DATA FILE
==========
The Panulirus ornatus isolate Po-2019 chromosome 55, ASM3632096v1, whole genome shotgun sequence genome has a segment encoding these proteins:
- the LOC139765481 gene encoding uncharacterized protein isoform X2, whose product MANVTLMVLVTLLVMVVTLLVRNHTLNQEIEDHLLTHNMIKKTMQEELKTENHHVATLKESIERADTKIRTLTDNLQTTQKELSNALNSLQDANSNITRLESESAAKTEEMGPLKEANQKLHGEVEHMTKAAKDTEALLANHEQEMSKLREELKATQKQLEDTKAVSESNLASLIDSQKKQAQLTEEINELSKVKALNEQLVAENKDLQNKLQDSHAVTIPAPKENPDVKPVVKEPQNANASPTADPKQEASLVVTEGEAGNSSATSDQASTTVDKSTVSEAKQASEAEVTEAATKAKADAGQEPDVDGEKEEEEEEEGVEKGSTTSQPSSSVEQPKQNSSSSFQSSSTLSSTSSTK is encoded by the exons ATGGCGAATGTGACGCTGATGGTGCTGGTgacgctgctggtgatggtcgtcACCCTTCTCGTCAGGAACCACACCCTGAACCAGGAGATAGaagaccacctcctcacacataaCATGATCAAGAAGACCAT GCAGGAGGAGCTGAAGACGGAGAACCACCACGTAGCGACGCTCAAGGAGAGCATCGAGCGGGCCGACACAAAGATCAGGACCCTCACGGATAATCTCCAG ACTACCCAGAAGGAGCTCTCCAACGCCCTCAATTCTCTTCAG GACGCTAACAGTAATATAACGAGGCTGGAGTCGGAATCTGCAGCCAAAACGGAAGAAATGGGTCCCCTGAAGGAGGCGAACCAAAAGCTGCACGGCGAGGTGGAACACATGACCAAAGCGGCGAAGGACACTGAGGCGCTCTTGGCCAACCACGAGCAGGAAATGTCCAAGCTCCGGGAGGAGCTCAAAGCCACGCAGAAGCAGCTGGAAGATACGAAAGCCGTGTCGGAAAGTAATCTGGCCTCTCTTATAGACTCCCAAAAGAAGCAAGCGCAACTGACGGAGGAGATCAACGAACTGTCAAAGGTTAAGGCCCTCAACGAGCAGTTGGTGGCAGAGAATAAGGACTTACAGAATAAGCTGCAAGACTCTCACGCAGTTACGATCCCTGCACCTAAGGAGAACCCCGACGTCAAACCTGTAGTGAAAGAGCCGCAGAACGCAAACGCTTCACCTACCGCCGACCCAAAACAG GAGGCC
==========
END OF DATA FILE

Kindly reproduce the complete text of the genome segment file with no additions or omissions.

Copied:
The Panulirus ornatus isolate Po-2019 chromosome 55, ASM3632096v1, whole genome shotgun sequence genome has a segment encoding these proteins:
- the LOC139765481 gene encoding uncharacterized protein isoform X2, whose product MANVTLMVLVTLLVMVVTLLVRNHTLNQEIEDHLLTHNMIKKTMQEELKTENHHVATLKESIERADTKIRTLTDNLQTTQKELSNALNSLQDANSNITRLESESAAKTEEMGPLKEANQKLHGEVEHMTKAAKDTEALLANHEQEMSKLREELKATQKQLEDTKAVSESNLASLIDSQKKQAQLTEEINELSKVKALNEQLVAENKDLQNKLQDSHAVTIPAPKENPDVKPVVKEPQNANASPTADPKQEASLVVTEGEAGNSSATSDQASTTVDKSTVSEAKQASEAEVTEAATKAKADAGQEPDVDGEKEEEEEEEGVEKGSTTSQPSSSVEQPKQNSSSSFQSSSTLSSTSSTK is encoded by the exons ATGGCGAATGTGACGCTGATGGTGCTGGTgacgctgctggtgatggtcgtcACCCTTCTCGTCAGGAACCACACCCTGAACCAGGAGATAGaagaccacctcctcacacataaCATGATCAAGAAGACCAT GCAGGAGGAGCTGAAGACGGAGAACCACCACGTAGCGACGCTCAAGGAGAGCATCGAGCGGGCCGACACAAAGATCAGGACCCTCACGGATAATCTCCAG ACTACCCAGAAGGAGCTCTCCAACGCCCTCAATTCTCTTCAG GACGCTAACAGTAATATAACGAGGCTGGAGTCGGAATCTGCAGCCAAAACGGAAGAAATGGGTCCCCTGAAGGAGGCGAACCAAAAGCTGCACGGCGAGGTGGAACACATGACCAAAGCGGCGAAGGACACTGAGGCGCTCTTGGCCAACCACGAGCAGGAAATGTCCAAGCTCCGGGAGGAGCTCAAAGCCACGCAGAAGCAGCTGGAAGATACGAAAGCCGTGTCGGAAAGTAATCTGGCCTCTCTTATAGACTCCCAAAAGAAGCAAGCGCAACTGACGGAGGAGATCAACGAACTGTCAAAGGTTAAGGCCCTCAACGAGCAGTTGGTGGCAGAGAATAAGGACTTACAGAATAAGCTGCAAGACTCTCACGCAGTTACGATCCCTGCACCTAAGGAGAACCCCGACGTCAAACCTGTAGTGAAAGAGCCGCAGAACGCAAACGCTTCACCTACCGCCGACCCAAAACAG GAGGCC